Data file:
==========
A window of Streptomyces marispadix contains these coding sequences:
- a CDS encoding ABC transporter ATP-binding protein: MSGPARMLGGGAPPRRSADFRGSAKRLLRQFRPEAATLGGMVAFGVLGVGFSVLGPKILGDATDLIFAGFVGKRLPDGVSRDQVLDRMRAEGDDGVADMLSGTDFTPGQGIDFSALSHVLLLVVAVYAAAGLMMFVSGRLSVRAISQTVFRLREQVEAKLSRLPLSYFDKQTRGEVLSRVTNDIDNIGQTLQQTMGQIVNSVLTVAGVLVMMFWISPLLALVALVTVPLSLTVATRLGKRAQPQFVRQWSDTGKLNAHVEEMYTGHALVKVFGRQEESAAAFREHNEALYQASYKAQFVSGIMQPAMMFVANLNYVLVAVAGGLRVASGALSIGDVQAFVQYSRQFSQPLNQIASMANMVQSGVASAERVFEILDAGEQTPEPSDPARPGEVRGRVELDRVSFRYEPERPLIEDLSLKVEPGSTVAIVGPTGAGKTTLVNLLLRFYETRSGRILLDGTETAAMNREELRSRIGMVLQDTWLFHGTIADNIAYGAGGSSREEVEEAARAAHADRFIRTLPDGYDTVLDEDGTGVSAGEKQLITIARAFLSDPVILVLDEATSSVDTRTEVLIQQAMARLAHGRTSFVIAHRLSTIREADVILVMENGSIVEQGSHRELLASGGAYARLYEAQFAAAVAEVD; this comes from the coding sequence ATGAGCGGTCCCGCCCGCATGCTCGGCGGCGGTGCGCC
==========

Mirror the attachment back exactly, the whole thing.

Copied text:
A window of Streptomyces marispadix contains these coding sequences:
- a CDS encoding ABC transporter ATP-binding protein: MSGPARMLGGGAPPRRSADFRGSAKRLLRQFRPEAATLGGMVAFGVLGVGFSVLGPKILGDATDLIFAGFVGKRLPDGVSRDQVLDRMRAEGDDGVADMLSGTDFTPGQGIDFSALSHVLLLVVAVYAAAGLMMFVSGRLSVRAISQTVFRLREQVEAKLSRLPLSYFDKQTRGEVLSRVTNDIDNIGQTLQQTMGQIVNSVLTVAGVLVMMFWISPLLALVALVTVPLSLTVATRLGKRAQPQFVRQWSDTGKLNAHVEEMYTGHALVKVFGRQEESAAAFREHNEALYQASYKAQFVSGIMQPAMMFVANLNYVLVAVAGGLRVASGALSIGDVQAFVQYSRQFSQPLNQIASMANMVQSGVASAERVFEILDAGEQTPEPSDPARPGEVRGRVELDRVSFRYEPERPLIEDLSLKVEPGSTVAIVGPTGAGKTTLVNLLLRFYETRSGRILLDGTETAAMNREELRSRIGMVLQDTWLFHGTIADNIAYGAGGSSREEVEEAARAAHADRFIRTLPDGYDTVLDEDGTGVSAGEKQLITIARAFLSDPVILVLDEATSSVDTRTEVLIQQAMARLAHGRTSFVIAHRLSTIREADVILVMENGSIVEQGSHRELLASGGAYARLYEAQFAAAVAEVD; this comes from the coding sequence ATGAGCGGTCCCGCCCGCATGCTCGGCGGCGGTGCGCC